When the Kimura family moved here from Tokyo, their middle school-aged daughter missed her old friends. Midway into her first year in high school, she sTOPped going. Between 14 and 19, she barely left the house, and for one year hardly left her room, interacting only with her parents.
Now 33 and recovered, Ms. Kimura says she was “hikikomori.” That’s the name of a type of social withdrawal that can be so severe, people with it don’t leave their houses for years. It’s also what those who suffer from the condition are called.
The puzzling condition is often thought of as a Japanese phenomenon, affecting an estimated 500,000 to two million in Japan, according to projections from academic surveys. Published reports also have described cases in the U.S., Hong Kong and Spain, among other countries.
In Japan, hikikomori has been a household word since the 1990s, with many experts calling it one of the biggest social and health problems plaguing the country. Yet the causes and treatments of the condition—or even whether it’s a mental illness or not—remain poorly understood. And while the Japanese government has poured significant funds into helping hikikomori, treatment success rates remain low.
The condition illustrates the difficulty of defining mental illness and raises questions about the role society plays in shaping, allowing or even creating problematic behavior. Researchers in Fukuoka have set up an international collaboration to try to answer some of these questions.
Solving the hikikomori riddle has taken on greater urgency in recent years. Sufferers often are men in their 20s and 30s who would be in the workforce but instead are being supported largely by their parents. Government officials worry about who will take responsibility for long-term hikikomori when their parents retire or die.
Fukuoka, a city of 1.5 million 550 miles southwest of Tokyo, about four years ago opened a support center, which the Japanese government requires of every prefecture in the country. 福冈坐落于东京西南方1,500,550英里。大约四年前，根据日本政府对各县市的需要，福冈开设了一家“隐蔽年轻人”援助中心。
Called Yokayoka, which means, “It’s OK, don’t worry about it,” in the local dialect, the one-room support center is linked to a youth employment facility. The center primarily fields phone calls from hikikomori or, more often, their worried parents. It also offers support groups for hikikomori and their parents. However, only a small number of hikikomori actually show up at the center. Of those, a minority are treated successfully, staffers say.
援助中心名叫“Yokayoka”，当地方言的意思是“没事儿，别担忧”。这家援助中心只有一个单间，与一所年轻人就业机构相连。援助中心的主要工作 任务是接听“隐蔽年轻人”的电话，但来电的更多是忧心忡忡的爸爸妈妈。他们也为“隐蔽年轻人”及其爸爸妈妈成立了互助小组。但员工称，仅有少数“隐蔽年轻人”会来， 而他们中只有一小部分被成功治愈。
Takahiro Kato, a professor in the neuropsychiatry department at Kyushu University in Fukuoka, is working with the support center to study hikikomori in a more rigorous and systematic way. Dr. Kato and a team of Japanese and international collaborators that includes Alan Teo, a psychiatry professor at Oregon Health & Science University, want to better define what hikikomori is. They also hope to understand the social and biological underpinnings of the condition to improve treatments.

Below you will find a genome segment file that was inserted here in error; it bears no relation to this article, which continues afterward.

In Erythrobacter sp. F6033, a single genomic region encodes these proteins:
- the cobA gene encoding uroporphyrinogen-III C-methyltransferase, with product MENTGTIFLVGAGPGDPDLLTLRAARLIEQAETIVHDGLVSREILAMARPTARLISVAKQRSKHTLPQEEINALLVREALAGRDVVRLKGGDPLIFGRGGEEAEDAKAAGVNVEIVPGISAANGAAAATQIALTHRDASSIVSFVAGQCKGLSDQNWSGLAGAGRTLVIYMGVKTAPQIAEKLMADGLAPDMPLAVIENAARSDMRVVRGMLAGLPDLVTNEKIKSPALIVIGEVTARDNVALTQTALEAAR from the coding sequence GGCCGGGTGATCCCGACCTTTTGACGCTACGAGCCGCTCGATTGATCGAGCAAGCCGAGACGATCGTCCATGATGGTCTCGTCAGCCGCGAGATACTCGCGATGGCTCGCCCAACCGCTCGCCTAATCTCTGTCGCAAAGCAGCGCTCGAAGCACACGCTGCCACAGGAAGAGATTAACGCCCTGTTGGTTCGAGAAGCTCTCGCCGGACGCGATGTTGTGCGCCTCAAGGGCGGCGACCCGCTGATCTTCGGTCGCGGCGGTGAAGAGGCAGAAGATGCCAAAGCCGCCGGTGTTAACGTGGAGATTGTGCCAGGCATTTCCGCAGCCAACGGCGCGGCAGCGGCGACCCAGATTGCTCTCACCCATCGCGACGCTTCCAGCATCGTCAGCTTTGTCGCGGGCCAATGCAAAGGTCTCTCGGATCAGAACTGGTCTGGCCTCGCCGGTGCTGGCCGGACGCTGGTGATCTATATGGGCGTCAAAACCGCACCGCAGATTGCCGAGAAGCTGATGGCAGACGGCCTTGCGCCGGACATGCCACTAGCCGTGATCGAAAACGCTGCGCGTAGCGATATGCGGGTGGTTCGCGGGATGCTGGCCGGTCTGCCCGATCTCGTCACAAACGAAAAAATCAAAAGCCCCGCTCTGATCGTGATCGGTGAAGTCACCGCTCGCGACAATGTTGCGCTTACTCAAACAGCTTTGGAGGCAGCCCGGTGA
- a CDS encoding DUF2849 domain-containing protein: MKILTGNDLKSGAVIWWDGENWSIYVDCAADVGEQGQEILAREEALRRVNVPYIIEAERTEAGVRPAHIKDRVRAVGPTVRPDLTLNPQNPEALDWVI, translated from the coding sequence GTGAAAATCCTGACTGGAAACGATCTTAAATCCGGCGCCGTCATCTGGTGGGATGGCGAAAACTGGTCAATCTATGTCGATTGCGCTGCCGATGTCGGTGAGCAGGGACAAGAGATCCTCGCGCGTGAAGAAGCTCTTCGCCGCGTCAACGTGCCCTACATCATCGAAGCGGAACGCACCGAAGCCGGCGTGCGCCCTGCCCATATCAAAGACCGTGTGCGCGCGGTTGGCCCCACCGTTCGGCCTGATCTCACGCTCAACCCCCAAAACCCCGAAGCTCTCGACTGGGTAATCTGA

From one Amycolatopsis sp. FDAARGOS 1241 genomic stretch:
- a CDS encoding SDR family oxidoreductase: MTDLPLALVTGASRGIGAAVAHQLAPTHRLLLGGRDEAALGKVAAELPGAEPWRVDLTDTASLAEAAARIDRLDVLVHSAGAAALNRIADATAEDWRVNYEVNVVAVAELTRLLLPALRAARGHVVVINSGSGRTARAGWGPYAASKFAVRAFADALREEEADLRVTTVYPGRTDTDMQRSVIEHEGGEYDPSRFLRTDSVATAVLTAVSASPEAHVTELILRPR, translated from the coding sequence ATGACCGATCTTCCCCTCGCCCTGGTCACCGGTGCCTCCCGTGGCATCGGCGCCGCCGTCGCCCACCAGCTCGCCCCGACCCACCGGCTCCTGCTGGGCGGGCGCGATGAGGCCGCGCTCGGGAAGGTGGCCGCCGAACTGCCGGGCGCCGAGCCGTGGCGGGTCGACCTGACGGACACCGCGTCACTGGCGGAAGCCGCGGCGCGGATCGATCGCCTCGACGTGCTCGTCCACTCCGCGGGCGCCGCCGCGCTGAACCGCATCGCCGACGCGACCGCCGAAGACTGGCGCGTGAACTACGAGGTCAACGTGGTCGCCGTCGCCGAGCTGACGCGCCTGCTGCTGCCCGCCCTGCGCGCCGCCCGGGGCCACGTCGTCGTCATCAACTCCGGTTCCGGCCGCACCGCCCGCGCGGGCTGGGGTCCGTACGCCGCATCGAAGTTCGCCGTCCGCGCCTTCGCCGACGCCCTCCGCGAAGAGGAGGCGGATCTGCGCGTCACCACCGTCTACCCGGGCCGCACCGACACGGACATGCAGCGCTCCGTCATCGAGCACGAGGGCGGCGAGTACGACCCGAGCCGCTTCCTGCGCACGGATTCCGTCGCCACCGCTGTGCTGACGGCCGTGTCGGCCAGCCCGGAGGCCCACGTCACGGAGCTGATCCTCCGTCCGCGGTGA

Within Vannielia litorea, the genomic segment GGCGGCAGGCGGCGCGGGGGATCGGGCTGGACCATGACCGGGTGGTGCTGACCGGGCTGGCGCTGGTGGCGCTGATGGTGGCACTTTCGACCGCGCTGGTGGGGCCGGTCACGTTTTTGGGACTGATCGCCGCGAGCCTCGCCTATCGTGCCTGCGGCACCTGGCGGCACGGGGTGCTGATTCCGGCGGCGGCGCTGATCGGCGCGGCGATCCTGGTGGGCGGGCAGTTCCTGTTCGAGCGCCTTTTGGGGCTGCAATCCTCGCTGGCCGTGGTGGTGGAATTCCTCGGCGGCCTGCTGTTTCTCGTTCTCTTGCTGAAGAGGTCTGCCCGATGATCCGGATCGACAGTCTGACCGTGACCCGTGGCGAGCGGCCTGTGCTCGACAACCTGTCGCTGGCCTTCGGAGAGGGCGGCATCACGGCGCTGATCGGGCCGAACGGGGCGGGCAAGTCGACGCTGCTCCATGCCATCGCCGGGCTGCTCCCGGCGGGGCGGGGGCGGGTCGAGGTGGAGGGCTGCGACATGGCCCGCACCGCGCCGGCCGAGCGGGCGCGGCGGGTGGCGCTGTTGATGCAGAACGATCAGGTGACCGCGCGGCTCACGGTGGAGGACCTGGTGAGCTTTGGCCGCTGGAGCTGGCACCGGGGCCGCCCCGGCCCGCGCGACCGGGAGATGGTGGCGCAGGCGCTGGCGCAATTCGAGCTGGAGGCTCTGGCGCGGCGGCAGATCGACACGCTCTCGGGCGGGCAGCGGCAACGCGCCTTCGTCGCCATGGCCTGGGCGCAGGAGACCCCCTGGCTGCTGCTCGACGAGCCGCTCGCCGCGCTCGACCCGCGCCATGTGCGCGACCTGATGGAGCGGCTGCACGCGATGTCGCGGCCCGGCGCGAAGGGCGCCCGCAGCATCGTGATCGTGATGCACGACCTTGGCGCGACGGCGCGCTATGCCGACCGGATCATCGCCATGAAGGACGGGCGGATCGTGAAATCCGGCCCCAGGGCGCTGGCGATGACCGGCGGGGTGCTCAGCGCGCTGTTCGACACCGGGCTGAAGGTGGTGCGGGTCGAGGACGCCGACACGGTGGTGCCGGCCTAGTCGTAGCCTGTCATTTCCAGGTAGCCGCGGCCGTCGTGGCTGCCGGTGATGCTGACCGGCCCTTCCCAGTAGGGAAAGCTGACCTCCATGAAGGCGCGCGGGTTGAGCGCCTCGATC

加藤贵裕（Takahiro Kato）是福冈九州大学神经精神学科的一名教授。他正与援助中心合作，用更严谨系统的办法对“隐蔽年轻人症候群”进行研究。加藤博士及其所属的一支包含日 本和国际专家在内的合作团队，正试图为“隐蔽年轻人症候群”下一个更为明确的概念。俄勒冈健康与科学大学神经病学教授张艾伦（Alan Teo）也是团队成员之一。该合作团队还期望知道这种病症的社会和生理原因，并改变治疗办法。
People who consider themselves hikikomori exhibit a wide range of symptoms, including depressive, autistic and obsessive-compulsive tendencies. A minority appear addicted to the Internet, says Dr. Kato, a 40-year-old psychiatrist.
Yossy, 31, came for a recent hikikomori support group. He says he didn’t leave his parents’ house for six months after harassment from his boss at his speech therapy internship led him to quit. After that, he did begin to visit friends occasionally and volunteer at a library. But after four years, he still hasn’t held a full-time job.
Hikikomori appears to be a condition distinct from other mental illnesses, Japanese experts say. Only about half of those with the condition would be diagnosed with a disorder in the U.S. psychiatric diagnostic manual commonly known as DSM-5, according to one survey of 4,134 Japanese residents published in Psychiatry Research in 2010. But large-scale survey data on hikikomori remains limited.
日本专家们觉得，“隐蔽年轻人症候群”好像有别于其他精神疾病。一项针对4134名日本居民的调查显示，仅有约一半的“隐蔽年轻人”符合美国精神病掌握 《精神障碍诊断与统计手册》（Diagnostic and Statistical Manual of Mental Disorders，俗称DSM-5）的诊断标准，会被诊断为精神障碍。调查结果发布在2010年的《神经病学研究》杂志上。但针对“隐蔽年轻人症候群”的 大规模调查数据仍然非常有限。
Japanese experts point to strict parenting practices and pressure that children feel to succeed as contributing factors. Yet hikikomori often live with their parents, and these parents can be soft in forcing their children to go to school or leave the home. They often bring trays of food to their bedroom doors.
Current thinking is that providing hikikomori with positive social interactions will help them reintegrate with the outside world. Michiko Asami, president of the nonprofit that runs Yokayoka, welcomes each hikikomori with a big smile and tries to initiate a nonjudgmental conversation. Sometimes they sit silently for multiple sessions or won’t look at her. Gradually, some do.
现在来看，为“隐蔽年轻人”提供积极的社会互动或有助于恢复他们与外面的联系。负责Yokayoka援助中心运作的非营利性机构主席浅海美智子 （Michiko Asami）笑容满面地欢迎每一位“隐蔽年轻人”的到来，她试图发起一次无偏见的对话。有时，“隐蔽年轻人们”会在小组交谈时静静地坐着，亦或根本不看她。渐 渐的，一些人开始参与进去。
social withdrawal: 社交退缩症